Persona with user stories


At Aptivate we lead our clients through User Experience processes. The final is a set of deliverables which seek to uncover the problems and key user goals. These offer big picture solutions and a stack of lightweight user story cards that define solutions at a high level while reminding everyone of the problems they solve. These are called Epics and will be broken down into solutions only as the epics get prioritised and are always being reflected on and tested.

2. Planning and Estimation - how much will it cost?

It’s a big question and funnily, it’s a chicken and egg situation. You might not want to tell us what your budget is because you don’t want that to influence our estimations but similarly we work best if we know our constraints. Here's the rough picture for waterfall and agile:

Waterfall: Fixing costs on complex functional requirements creates potential for budget creep

  • Requests for change can stop development and are costly
  • Features are over engineered and often go unused after final testing

Agile: Iterative development allows for adaptive budgeting throughout a project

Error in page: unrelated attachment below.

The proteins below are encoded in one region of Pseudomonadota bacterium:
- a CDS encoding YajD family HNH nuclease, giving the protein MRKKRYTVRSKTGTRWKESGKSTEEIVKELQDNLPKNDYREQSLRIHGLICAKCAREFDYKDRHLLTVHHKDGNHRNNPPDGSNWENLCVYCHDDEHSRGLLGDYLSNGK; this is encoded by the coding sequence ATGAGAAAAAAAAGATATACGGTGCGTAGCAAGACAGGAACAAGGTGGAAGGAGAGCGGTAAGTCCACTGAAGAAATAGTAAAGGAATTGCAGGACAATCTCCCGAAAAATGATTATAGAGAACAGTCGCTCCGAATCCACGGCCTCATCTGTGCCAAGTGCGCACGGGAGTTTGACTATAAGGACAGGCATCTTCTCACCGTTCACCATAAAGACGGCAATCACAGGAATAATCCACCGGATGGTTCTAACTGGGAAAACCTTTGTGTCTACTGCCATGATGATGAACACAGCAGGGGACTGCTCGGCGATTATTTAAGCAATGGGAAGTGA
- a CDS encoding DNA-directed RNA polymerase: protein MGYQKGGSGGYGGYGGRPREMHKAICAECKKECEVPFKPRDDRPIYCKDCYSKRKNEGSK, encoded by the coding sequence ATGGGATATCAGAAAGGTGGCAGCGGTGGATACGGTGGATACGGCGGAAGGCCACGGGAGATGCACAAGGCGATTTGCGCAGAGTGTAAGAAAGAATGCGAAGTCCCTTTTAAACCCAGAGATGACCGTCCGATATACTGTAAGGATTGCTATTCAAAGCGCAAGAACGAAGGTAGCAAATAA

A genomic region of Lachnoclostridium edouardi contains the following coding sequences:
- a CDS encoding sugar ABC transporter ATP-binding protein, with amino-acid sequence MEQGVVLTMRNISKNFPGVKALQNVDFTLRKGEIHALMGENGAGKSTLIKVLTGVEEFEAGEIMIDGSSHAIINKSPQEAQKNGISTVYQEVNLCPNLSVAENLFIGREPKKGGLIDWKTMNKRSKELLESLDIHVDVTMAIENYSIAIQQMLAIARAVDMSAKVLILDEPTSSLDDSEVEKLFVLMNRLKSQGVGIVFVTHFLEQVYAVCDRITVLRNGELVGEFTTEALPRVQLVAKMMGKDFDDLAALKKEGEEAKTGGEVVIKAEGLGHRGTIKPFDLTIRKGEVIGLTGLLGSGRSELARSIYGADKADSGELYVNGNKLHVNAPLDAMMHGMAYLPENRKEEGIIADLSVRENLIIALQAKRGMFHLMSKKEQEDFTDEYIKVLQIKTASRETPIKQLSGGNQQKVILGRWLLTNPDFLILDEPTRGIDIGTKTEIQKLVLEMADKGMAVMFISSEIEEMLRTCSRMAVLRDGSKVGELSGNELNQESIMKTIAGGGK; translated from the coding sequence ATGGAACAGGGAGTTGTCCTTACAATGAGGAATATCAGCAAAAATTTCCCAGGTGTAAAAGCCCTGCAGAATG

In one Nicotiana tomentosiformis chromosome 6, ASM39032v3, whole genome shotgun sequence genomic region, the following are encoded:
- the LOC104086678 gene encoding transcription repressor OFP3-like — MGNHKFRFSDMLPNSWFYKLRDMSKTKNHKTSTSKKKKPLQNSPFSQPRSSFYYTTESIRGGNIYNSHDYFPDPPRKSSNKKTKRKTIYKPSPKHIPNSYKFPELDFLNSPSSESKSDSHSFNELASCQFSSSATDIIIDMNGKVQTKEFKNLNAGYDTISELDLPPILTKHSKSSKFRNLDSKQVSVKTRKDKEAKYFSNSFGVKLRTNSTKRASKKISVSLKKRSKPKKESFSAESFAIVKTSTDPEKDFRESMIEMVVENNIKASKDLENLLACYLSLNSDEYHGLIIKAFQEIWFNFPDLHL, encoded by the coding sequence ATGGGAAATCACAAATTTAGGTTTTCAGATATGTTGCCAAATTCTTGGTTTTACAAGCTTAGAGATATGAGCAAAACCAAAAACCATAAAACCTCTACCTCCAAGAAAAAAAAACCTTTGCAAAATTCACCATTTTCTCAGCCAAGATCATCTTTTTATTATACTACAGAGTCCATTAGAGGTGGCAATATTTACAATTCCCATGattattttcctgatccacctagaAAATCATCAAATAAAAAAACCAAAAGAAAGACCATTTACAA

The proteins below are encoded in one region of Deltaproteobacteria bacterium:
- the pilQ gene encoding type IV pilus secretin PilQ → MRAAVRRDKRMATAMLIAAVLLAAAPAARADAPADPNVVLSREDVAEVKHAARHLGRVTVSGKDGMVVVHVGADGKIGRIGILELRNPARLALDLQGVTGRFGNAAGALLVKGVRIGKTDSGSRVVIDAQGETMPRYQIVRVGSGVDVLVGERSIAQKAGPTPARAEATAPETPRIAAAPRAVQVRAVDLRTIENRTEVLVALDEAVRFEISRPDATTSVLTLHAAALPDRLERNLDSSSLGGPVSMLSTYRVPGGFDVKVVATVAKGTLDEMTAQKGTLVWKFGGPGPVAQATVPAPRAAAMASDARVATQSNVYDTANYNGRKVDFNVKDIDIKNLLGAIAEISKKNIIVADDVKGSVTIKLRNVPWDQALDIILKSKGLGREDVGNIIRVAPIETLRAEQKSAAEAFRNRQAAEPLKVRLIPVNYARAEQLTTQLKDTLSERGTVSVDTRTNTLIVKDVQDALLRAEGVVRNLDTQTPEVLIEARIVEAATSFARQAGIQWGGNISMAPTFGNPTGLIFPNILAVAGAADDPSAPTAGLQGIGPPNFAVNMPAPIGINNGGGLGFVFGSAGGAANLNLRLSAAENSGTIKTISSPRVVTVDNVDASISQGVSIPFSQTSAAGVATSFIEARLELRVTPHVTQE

• Only most valuable features are estimated in any detail when needed by the project
  • A minimal viable product is estimated with contingencies and realistic expectations

Review: To summarise the estimation challenge; Counting on an accurate estimation by using a complex specification document can lead to many problems, not least budget creep. Many features that you have said you wanted at the beginning may be developed and will never be used as by the time user tests happen, a lot of money has been spent on developing the features and changing them to work will cost a lot. By using an iterative development process such as SCRUM, estimation is based on delivering a minimum viable product that meets the key user needs but allows the flexibility for continuous testing on an cyclical basis.

3. Process - how is the work going to get done?

It’s all sounding great, we know what we want and we know roughly how much it will cost . If we’re lucky we will also have realistic expectations and expect for the budget to be negotiable. What we don’t know yet is how it’s going to get done. I’m going to describe how projects can often go when they follow the waterfall approach and how we at Aptivate like to work. Using an agile approach which is user centred, iterative and incremental. I will tell you what YOU need to do also. Iterative development might sounds like magic but it does take some commitment from you, the client. It’s not as difficult as you might think though - and it can be a lot of FUN! yes FUN!
We regularly tell our clients how much we enjoy working with them - that’s unusual for our sector.

Agile methods provide process frameworks so that that clients stay in control of the project

  • Agile project management leads to trust between client and development team
  • Development cycles are organised with a set pattern of activities which help keep pace